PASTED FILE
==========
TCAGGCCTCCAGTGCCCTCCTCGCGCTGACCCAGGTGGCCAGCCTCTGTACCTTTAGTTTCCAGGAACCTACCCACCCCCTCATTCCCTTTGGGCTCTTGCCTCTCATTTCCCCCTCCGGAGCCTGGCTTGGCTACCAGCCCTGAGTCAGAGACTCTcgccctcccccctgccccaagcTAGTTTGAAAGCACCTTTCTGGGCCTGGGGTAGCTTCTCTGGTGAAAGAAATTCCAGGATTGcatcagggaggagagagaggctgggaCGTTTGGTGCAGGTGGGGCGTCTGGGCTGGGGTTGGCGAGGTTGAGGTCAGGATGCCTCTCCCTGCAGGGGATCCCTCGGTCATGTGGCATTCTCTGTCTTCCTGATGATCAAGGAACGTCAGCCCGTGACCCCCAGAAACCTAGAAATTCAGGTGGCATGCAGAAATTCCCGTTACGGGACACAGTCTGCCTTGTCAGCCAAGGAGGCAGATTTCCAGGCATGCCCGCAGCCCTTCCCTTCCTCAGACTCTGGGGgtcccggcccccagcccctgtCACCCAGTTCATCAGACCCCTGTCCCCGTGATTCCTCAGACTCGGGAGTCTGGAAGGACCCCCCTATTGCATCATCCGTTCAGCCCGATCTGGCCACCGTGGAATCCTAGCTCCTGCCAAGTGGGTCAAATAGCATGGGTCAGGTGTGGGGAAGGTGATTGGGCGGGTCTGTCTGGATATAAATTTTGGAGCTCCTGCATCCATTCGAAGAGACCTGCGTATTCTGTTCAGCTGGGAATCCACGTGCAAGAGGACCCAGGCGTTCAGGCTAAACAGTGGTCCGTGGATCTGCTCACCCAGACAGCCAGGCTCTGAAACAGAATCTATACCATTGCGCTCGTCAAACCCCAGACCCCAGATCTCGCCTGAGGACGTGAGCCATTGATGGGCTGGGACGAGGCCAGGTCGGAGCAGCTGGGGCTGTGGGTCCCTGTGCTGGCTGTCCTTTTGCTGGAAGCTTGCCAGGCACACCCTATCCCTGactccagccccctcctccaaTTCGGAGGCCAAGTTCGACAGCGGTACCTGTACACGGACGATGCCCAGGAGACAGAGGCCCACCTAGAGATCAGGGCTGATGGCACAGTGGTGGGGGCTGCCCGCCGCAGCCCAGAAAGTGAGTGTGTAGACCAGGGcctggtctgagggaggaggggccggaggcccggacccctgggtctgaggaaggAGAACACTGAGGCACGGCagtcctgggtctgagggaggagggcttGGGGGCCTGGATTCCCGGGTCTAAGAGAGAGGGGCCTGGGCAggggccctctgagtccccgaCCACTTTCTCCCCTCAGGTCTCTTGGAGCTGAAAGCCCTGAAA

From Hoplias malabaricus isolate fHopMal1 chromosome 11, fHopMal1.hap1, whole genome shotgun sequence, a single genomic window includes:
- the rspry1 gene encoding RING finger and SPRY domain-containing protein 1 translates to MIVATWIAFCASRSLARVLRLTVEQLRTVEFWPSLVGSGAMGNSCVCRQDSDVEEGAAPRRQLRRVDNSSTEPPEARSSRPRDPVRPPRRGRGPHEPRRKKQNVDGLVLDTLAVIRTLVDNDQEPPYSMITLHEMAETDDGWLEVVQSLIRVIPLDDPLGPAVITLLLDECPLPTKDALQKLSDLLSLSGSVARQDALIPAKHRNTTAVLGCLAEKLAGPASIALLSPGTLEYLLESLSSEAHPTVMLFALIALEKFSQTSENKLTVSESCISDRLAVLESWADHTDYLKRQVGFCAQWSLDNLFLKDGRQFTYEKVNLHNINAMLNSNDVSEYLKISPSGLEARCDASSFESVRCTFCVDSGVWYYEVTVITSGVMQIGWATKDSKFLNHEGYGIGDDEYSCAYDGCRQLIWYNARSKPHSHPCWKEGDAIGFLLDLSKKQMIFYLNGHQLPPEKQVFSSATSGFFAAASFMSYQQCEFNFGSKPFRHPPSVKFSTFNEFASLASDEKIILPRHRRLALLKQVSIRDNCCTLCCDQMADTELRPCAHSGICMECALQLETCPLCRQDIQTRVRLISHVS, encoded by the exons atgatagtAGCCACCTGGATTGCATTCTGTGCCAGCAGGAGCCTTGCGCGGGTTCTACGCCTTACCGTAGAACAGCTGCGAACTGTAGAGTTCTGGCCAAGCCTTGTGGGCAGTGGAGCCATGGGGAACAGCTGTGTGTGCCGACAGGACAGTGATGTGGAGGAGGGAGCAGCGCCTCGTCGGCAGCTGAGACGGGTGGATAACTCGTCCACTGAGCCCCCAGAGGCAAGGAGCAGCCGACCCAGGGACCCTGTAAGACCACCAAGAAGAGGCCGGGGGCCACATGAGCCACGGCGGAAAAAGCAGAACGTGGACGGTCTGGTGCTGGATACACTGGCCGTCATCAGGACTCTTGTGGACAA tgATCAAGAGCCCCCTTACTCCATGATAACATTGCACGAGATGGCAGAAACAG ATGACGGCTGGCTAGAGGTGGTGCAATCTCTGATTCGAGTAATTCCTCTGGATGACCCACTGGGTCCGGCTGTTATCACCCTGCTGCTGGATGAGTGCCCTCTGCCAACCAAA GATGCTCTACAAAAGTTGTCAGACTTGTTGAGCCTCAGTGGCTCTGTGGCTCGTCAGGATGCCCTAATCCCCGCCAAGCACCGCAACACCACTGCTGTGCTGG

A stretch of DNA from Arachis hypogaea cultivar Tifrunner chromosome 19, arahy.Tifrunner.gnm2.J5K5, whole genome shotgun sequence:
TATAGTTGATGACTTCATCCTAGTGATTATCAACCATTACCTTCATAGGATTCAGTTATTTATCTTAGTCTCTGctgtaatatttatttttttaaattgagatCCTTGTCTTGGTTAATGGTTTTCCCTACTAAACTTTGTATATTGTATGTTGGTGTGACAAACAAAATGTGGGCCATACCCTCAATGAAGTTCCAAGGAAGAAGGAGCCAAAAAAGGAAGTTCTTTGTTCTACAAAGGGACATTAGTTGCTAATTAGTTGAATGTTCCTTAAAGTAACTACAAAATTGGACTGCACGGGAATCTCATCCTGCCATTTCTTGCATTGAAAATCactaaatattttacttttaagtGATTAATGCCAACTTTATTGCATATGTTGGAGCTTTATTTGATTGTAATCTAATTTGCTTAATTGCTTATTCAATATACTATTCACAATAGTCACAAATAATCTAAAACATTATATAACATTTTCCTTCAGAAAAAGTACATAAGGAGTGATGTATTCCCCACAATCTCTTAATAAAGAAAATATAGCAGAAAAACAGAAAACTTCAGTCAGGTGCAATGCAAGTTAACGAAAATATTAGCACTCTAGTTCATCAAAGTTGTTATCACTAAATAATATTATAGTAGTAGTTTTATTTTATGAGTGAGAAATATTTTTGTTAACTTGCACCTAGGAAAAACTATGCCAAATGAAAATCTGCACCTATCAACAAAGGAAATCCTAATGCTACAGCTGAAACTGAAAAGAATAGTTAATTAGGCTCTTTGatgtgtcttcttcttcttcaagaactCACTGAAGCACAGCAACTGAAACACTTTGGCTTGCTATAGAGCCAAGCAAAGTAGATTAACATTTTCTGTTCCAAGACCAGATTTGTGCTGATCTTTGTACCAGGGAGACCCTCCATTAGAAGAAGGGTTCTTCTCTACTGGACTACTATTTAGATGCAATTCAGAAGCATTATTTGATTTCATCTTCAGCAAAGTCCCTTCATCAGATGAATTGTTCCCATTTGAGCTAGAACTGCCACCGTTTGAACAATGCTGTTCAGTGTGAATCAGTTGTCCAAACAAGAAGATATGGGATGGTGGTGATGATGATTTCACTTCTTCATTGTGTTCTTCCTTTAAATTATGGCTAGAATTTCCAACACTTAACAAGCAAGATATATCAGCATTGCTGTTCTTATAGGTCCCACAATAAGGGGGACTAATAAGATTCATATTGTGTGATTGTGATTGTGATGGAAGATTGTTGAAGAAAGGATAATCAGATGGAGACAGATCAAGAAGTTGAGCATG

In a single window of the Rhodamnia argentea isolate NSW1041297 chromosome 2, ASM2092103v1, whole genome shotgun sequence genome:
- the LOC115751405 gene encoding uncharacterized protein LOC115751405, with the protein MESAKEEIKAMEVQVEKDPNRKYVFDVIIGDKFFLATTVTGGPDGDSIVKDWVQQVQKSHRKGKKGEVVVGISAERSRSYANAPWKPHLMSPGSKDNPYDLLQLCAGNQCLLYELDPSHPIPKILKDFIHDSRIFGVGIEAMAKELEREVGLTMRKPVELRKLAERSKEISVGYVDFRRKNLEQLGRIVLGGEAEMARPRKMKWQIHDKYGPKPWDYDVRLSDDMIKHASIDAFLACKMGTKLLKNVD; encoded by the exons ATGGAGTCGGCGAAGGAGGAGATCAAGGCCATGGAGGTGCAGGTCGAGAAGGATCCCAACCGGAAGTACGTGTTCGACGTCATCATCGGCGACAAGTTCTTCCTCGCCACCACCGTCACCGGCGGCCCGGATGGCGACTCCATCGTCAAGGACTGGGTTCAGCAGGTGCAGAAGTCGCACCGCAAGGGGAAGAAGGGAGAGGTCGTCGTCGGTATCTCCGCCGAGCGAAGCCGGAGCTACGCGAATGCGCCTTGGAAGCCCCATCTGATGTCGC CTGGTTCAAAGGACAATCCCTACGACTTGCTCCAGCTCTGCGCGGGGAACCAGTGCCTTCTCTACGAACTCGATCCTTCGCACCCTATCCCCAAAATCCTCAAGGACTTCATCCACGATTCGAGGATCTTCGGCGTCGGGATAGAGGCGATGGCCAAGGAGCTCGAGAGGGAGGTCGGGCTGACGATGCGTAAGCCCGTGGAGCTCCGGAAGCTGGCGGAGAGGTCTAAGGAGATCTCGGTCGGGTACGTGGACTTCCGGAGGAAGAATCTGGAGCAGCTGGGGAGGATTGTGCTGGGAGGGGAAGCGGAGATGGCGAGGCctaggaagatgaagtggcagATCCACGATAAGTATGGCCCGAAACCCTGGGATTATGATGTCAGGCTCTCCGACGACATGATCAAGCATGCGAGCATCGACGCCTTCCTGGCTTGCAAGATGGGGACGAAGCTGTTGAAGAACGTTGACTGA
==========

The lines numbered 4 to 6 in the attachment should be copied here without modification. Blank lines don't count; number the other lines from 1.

A stretch of DNA from Arachis hypogaea cultivar Tifrunner chromosome 19, arahy.Tifrunner.gnm2.J5K5, whole genome shotgun sequence:
TATAGTTGATGACTTCATCCTAGTGATTATCAACCATTACCTTCATAGGATTCAGTTATTTATCTTAGTCTCTGctgtaatatttatttttttaaattgagatCCTTGTCTTGGTTAATGGTTTTCCCTACTAAACTTTGTATATTGTATGTTGGTGTGACAAACAAAATGTGGGCCATACCCTCAATGAAGTTCCAAGGAAGAAGGAGCCAAAAAAGGAAGTTCTTTGTTCTACAAAGGGACATTAGTTGCTAATTAGTTGAATGTTCCTTAAAGTAACTACAAAATTGGACTGCACGGGAATCTCATCCTGCCATTTCTTGCATTGAAAATCactaaatattttacttttaagtGATTAATGCCAACTTTATTGCATATGTTGGAGCTTTATTTGATTGTAATCTAATTTGCTTAATTGCTTATTCAATATACTATTCACAATAGTCACAAATAATCTAAAACATTATATAACATTTTCCTTCAGAAAAAGTACATAAGGAGTGATGTATTCCCCACAATCTCTTAATAAAGAAAATATAGCAGAAAAACAGAAAACTTCAGTCAGGTGCAATGCAAGTTAACGAAAATATTAGCACTCTAGTTCATCAAAGTTGTTATCACTAAATAATATTATAGTAGTAGTTTTATTTTATGAGTGAGAAATATTTTTGTTAACTTGCACCTAGGAAAAACTATGCCAAATGAAAATCTGCACCTATCAACAAAGGAAATCCTAATGCTACAGCTGAAACTGAAAAGAATAGTTAATTAGGCTCTTTGatgtgtcttcttcttcttcaagaactCACTGAAGCACAGCAACTGAAACACTTTGGCTTGCTATAGAGCCAAGCAAAGTAGATTAACATTTTCTGTTCCAAGACCAGATTTGTGCTGATCTTTGTACCAGGGAGACCCTCCATTAGAAGAAGGGTTCTTCTCTACTGGACTACTATTTAGATGCAATTCAGAAGCATTATTTGATTTCATCTTCAGCAAAGTCCCTTCATCAGATGAATTGTTCCCATTTGAGCTAGAACTGCCACCGTTTGAACAATGCTGTTCAGTGTGAATCAGTTGTCCAAACAAGAAGATATGGGATGGTGGTGATGATGATTTCACTTCTTCATTGTGTTCTTCCTTTAAATTATGGCTAGAATTTCCAACACTTAACAAGCAAGATATATCAGCATTGCTGTTCTTATAGGTCCCACAATAAGGGGGACTAATAAGATTCATATTGTGTGATTGTGATTGTGATGGAAGATTGTTGAAGAAAGGATAATCAGATGGAGACAGATCAAGAAGTTGAGCATG

In a single window of the Rhodamnia argentea isolate NSW1041297 chromosome 2, ASM2092103v1, whole genome shotgun sequence genome: